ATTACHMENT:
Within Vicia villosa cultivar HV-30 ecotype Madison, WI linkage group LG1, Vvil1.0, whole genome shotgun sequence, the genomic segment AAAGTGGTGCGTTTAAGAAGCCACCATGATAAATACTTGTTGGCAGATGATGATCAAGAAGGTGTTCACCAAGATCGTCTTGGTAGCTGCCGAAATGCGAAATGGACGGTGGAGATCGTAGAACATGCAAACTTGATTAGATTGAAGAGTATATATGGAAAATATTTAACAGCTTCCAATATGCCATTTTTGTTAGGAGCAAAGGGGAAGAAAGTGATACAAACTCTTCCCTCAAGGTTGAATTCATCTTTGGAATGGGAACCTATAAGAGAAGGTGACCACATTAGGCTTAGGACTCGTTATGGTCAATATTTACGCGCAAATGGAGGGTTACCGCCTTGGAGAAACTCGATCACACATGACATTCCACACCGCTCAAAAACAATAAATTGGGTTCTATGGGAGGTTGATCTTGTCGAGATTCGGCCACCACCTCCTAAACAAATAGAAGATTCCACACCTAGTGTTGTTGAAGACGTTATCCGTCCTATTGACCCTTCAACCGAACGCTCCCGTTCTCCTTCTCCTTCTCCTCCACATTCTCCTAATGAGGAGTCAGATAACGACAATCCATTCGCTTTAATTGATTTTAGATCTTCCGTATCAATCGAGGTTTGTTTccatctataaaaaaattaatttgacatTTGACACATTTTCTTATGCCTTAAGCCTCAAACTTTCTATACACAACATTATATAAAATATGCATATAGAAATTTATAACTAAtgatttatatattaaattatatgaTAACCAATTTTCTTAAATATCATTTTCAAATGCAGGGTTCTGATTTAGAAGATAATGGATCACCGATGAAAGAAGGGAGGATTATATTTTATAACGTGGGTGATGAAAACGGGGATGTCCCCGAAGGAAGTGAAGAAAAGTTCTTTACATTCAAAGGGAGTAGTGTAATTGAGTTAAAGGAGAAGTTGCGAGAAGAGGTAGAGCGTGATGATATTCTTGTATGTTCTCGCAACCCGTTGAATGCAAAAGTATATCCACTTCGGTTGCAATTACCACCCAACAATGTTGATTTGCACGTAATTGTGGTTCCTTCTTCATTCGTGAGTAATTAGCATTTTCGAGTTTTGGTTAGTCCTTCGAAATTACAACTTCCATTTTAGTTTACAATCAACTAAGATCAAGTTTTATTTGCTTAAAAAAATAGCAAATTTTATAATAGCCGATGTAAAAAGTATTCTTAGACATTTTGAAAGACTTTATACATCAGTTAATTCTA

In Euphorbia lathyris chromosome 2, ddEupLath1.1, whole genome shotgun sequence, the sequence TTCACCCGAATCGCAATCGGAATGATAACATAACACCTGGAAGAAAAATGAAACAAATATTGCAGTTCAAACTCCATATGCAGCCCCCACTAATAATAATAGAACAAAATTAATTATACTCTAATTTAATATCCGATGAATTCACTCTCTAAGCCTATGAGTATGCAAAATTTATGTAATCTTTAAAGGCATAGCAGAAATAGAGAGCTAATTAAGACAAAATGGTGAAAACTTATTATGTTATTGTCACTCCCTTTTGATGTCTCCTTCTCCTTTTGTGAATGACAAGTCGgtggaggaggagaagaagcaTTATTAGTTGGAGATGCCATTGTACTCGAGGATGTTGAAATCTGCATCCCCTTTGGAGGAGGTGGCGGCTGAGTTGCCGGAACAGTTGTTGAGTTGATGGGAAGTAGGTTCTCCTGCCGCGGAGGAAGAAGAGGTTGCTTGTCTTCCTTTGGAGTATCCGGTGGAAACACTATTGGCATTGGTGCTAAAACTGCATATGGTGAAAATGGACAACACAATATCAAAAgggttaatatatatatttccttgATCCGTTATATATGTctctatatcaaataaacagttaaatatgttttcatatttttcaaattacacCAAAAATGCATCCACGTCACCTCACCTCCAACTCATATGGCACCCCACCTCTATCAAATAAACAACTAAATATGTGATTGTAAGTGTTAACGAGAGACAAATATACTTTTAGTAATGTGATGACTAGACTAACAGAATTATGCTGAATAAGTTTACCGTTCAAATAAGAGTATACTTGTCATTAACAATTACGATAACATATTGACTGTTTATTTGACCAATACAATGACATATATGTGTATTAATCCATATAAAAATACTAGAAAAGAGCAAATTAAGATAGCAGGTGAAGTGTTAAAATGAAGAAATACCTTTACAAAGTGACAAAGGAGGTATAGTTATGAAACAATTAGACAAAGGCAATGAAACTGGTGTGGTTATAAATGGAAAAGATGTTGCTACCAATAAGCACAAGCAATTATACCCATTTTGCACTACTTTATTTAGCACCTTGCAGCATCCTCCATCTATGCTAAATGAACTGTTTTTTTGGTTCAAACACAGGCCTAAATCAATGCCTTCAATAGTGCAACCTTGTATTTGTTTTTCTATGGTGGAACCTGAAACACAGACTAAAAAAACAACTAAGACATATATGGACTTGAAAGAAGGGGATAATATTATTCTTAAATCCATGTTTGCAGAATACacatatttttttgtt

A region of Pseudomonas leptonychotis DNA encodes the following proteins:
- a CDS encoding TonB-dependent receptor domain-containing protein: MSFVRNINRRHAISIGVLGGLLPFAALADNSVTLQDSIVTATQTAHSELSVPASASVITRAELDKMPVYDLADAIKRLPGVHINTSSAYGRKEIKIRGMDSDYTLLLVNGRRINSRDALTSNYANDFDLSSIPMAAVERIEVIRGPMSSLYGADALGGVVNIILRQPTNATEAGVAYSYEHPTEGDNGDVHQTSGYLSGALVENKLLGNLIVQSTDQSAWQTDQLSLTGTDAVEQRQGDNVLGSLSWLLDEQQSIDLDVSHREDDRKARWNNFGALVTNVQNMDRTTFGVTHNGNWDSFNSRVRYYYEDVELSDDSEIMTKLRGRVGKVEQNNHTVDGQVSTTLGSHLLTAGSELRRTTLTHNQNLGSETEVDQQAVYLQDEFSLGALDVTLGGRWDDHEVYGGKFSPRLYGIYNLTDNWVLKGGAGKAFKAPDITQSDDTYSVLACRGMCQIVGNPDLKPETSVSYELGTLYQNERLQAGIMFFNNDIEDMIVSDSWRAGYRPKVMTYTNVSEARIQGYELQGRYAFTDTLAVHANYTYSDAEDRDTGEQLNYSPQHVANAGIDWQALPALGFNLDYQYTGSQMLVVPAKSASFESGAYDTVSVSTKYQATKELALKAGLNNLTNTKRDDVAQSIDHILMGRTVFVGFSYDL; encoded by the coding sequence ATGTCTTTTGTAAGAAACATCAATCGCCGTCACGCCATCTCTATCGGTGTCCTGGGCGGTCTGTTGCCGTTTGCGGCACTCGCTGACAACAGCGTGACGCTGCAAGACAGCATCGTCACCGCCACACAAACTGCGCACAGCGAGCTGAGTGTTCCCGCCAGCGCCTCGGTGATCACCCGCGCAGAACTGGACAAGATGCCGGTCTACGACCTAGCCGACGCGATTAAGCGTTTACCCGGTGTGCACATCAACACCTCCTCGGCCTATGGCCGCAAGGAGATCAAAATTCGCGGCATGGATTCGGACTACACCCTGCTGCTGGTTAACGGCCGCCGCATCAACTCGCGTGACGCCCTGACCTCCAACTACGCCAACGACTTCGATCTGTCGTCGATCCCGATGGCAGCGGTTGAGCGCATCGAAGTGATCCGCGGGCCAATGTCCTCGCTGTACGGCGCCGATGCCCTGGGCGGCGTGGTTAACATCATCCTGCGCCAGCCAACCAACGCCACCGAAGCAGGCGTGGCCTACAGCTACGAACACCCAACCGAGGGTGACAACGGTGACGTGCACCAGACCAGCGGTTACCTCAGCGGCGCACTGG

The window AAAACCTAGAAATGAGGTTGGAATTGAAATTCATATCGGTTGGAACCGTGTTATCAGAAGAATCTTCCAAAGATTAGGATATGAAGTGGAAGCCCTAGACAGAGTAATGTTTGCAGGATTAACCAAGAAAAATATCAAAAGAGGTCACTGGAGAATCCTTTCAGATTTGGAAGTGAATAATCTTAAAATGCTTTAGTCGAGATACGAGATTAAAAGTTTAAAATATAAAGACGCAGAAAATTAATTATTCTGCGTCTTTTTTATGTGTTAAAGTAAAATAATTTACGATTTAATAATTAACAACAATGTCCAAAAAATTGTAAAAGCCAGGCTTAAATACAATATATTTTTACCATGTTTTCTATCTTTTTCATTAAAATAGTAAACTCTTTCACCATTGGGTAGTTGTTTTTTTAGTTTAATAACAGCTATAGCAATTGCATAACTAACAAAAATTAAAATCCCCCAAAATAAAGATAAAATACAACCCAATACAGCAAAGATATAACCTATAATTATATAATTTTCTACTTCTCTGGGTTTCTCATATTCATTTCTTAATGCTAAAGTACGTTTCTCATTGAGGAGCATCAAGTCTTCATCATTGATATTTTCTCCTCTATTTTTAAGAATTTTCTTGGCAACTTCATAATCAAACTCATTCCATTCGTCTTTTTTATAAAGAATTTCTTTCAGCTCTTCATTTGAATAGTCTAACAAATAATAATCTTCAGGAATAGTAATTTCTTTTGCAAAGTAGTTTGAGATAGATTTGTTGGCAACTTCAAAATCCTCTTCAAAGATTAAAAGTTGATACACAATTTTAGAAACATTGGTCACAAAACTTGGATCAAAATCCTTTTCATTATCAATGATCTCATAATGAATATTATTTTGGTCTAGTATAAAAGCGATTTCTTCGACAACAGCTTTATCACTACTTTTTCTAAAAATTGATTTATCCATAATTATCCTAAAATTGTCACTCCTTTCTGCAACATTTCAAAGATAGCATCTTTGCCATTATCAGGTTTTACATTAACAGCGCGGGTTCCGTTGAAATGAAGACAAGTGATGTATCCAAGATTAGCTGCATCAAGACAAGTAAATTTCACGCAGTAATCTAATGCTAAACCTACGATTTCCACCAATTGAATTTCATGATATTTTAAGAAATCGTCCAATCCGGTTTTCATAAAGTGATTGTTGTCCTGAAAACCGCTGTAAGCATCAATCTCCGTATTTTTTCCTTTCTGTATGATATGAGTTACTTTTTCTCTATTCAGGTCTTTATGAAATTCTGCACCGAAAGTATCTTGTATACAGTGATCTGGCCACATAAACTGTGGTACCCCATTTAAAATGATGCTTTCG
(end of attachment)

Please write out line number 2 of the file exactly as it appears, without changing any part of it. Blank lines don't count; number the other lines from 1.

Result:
In Euphorbia lathyris chromosome 2, ddEupLath1.1, whole genome shotgun sequence, the sequence TTCACCCGAATCGCAATCGGAATGATAACATAACACCTGGAAGAAAAATGAAACAAATATTGCAGTTCAAACTCCATATGCAGCCCCCACTAATAATAATAGAACAAAATTAATTATACTCTAATTTAATATCCGATGAATTCACTCTCTAAGCCTATGAGTATGCAAAATTTATGTAATCTTTAAAGGCATAGCAGAAATAGAGAGCTAATTAAGACAAAATGGTGAAAACTTATTATGTTATTGTCACTCCCTTTTGATGTCTCCTTCTCCTTTTGTGAATGACAAGTCGgtggaggaggagaagaagcaTTATTAGTTGGAGATGCCATTGTACTCGAGGATGTTGAAATCTGCATCCCCTTTGGAGGAGGTGGCGGCTGAGTTGCCGGAACAGTTGTTGAGTTGATGGGAAGTAGGTTCTCCTGCCGCGGAGGAAGAAGAGGTTGCTTGTCTTCCTTTGGAGTATCCGGTGGAAACACTATTGGCATTGGTGCTAAAACTGCATATGGTGAAAATGGACAACACAATATCAAAAgggttaatatatatatttccttgATCCGTTATATATGTctctatatcaaataaacagttaaatatgttttcatatttttcaaattacacCAAAAATGCATCCACGTCACCTCACCTCCAACTCATATGGCACCCCACCTCTATCAAATAAACAACTAAATATGTGATTGTAAGTGTTAACGAGAGACAAATATACTTTTAGTAATGTGATGACTAGACTAACAGAATTATGCTGAATAAGTTTACCGTTCAAATAAGAGTATACTTGTCATTAACAATTACGATAACATATTGACTGTTTATTTGACCAATACAATGACATATATGTGTATTAATCCATATAAAAATACTAGAAAAGAGCAAATTAAGATAGCAGGTGAAGTGTTAAAATGAAGAAATACCTTTACAAAGTGACAAAGGAGGTATAGTTATGAAACAATTAGACAAAGGCAATGAAACTGGTGTGGTTATAAATGGAAAAGATGTTGCTACCAATAAGCACAAGCAATTATACCCATTTTGCACTACTTTATTTAGCACCTTGCAGCATCCTCCATCTATGCTAAATGAACTGTTTTTTTGGTTCAAACACAGGCCTAAATCAATGCCTTCAATAGTGCAACCTTGTATTTGTTTTTCTATGGTGGAACCTGAAACACAGACTAAAAAAACAACTAAGACATATATGGACTTGAAAGAAGGGGATAATATTATTCTTAAATCCATGTTTGCAGAATACacatatttttttgtt